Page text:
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hGHT for Pediatric CI Recipients?

Waltzman, Susan B. PhD; Lafer, Marissa; Green, Janet MS; Heman-Ackah, Selena MD, PhD; Roland, J. Thomas Jr MD

doi: 10.1097/01.HJ.0000473658.85353.d9

Dr. Waltzman is a professor of otolaryngology in the Department of Otolaryngology–Head and Neck Surgery at the NYU Langone Medical Center and the co-director of the NYU Cochlear Implant Center. Ms. Lafer is an otolaryngology resident at NYU. Ms. Green is a senior audiologist at the NYU Cochlear Implant Center. Dr. Heman-Ackah is an assistant professor of otology and laryngology at Harvard Medical School and the medical director of otology, neurotology, and audiology at Beth Israel Deaconess Medical Center. Dr. Roland is the chairman of the Department of Otolaryngology–Head and Neck Surgery at the NYU Langone Medical Center and the co-director of the NYU Cochlear Implant Center.



The use of human growth hormone therapy (hGHT) has increased substantially in recent years, particularly following the FDA addition of idiopathic short stature as an approved indication for hGHT. Although no studies have shown an effect of hGHT on hearing loss in general, we studied the effects of hGHT on two of our pediatric cochlear implant recipients.

The first patient, S1, was diagnosed with a bilateral profound sensorineural hearing loss shortly after birth. He received his first implant in the right ear at 10 months and in the left ear at 4 years. When he was 8 years old, his pediatrician began hGHT (Norditropin) because of his unexpectedly poor growth rate, which was based on predictions from parental height. Following four months of hGHT, S1’s speech recognition scores initially decreased from 90 percent to 72 percent in the right ear, while remaining stable at 40 percent in the left ear. Despite attempts to alter programming, work with hardware, and perform other troubleshooting, there was a further decrease in performance to 52 percent in the right ear and 28 percent in the left ear.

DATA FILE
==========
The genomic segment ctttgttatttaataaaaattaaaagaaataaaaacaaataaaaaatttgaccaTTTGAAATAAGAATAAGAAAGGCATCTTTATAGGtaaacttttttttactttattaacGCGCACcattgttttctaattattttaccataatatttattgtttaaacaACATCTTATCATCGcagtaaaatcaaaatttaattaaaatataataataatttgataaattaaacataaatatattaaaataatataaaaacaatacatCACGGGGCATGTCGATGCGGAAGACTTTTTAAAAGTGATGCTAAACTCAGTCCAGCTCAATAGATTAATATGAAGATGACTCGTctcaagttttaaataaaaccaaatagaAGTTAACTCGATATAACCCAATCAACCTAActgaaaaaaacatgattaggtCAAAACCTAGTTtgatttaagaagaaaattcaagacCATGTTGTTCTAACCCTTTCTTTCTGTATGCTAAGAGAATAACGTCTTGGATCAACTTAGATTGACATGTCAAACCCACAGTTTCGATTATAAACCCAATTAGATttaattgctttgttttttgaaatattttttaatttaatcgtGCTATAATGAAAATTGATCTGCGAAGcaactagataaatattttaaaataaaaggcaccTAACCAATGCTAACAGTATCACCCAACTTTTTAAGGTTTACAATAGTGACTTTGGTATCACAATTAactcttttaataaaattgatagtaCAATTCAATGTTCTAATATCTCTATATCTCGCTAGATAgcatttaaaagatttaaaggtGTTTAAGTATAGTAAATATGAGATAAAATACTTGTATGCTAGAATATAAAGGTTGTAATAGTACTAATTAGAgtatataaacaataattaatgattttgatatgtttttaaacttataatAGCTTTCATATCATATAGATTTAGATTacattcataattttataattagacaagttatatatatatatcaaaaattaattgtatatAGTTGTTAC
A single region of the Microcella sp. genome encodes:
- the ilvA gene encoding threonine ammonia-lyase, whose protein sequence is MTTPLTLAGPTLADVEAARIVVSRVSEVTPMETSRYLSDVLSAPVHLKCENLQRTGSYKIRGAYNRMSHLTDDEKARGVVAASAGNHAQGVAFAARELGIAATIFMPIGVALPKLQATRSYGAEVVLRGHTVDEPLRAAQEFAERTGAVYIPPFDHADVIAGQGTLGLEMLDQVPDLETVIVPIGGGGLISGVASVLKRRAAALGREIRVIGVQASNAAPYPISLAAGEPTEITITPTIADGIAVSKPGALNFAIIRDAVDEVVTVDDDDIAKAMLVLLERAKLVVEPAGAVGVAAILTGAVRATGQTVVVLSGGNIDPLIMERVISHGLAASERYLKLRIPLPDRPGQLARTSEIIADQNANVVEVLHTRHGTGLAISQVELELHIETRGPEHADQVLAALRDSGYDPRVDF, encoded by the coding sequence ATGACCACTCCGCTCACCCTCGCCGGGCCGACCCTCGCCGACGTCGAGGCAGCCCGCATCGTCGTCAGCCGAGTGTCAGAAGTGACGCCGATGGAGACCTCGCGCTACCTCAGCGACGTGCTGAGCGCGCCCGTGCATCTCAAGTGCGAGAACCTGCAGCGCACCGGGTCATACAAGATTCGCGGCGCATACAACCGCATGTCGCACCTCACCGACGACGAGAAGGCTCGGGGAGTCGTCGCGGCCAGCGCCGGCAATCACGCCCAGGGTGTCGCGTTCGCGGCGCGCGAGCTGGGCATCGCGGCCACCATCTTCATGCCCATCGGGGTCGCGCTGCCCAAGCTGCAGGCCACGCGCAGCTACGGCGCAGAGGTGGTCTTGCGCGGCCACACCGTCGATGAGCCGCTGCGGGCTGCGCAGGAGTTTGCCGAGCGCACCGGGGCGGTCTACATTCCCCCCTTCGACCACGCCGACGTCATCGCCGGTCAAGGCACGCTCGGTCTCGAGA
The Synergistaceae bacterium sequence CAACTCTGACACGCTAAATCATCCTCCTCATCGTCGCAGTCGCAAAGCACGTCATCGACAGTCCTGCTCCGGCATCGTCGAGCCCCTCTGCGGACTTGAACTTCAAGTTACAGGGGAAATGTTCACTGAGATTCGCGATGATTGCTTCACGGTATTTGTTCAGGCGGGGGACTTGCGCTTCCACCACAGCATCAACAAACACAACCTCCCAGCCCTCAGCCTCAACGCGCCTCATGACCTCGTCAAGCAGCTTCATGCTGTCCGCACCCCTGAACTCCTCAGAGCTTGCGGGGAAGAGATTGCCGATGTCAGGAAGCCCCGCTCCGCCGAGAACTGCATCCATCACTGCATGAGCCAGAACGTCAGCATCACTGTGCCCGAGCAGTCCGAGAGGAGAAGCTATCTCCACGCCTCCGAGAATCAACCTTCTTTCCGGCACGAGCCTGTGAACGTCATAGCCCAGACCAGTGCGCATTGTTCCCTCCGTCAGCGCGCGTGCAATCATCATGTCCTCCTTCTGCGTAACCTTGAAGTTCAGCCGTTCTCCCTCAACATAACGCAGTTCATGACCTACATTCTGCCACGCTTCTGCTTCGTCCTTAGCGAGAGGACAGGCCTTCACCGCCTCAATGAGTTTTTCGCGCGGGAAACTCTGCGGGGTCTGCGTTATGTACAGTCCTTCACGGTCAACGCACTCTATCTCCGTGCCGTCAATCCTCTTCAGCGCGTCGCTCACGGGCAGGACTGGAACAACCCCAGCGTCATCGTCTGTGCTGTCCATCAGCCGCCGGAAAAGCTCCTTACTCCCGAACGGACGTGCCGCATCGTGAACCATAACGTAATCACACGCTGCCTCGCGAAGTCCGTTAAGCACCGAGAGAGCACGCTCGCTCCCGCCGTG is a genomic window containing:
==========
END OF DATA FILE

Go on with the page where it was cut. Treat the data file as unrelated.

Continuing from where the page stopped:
Because no reasons were identified for the decline, the parents and pediatrician, in conjunction with the cochlear implant team, decided to stop hGHT. This led to an initial increase in word recognition scores to 74 percent in the right ear and 68 percent in the left ear. The decision was then made not to resume hGHT until S1 reached the age of 12 years, when it was noted that he was still short in stature. Testing was done prior to the administration of the drug; a score of 80 percent was obtained in the right ear and 68 percent in the left ear. S1 was closely monitored for any changes in hearing, and after two months, the scores dropped to 52 percent in the right ear and 26 percent in the left ear. S1 is still receiving hGHT and continues to be closely monitored for hearing changes.

The second patient, S2, was diagnosed at birth with bilateral severe sensorineural hearing loss and benefited from hearing aids until the age of 8, at which time she received a cochlear implant in the left ear while continuing to use a hearing aid in the right ear. When she was 11 years old, the parents and pediatrician noted that S2 was short for her age, and she was put on a hGHT regimen. After several months, her word recognition scores decreased from 92 percent to 82 percent. Because S2 did not notice a big difference, hGHT was continued, but the parents decided to stop therapy after one year. Subsequently, S2’s word recognition score increased to 90 percent. Even though the decrease in performance for S2 was not as dramatic as that seen by S1, no other explanation for the decrease was found.

At this time, there is no known explanation why hGH has a negative effect on speech understanding with a cochlear implant. It is possible that the drug might cause an inflammatory reaction or other response that affects the transmission of the electrical signal, but the fundamental explanation is still unknown and requires further research. It is reasonable to closely monitor speech perception scores in children who undergo hGHT after receiving cochlear implants, however, because we have shown there is a possibility that hGHT can negatively affect performance with a cochlear implant and because the use of hGHT has increased.

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Waltzman SB, Lafer MP, et al. Reduced cochlear implant performance after the use of growth hormone with regain of function after cessation of growth hormone therapy Otol Neurotol. 2015;36(6):1006–1009
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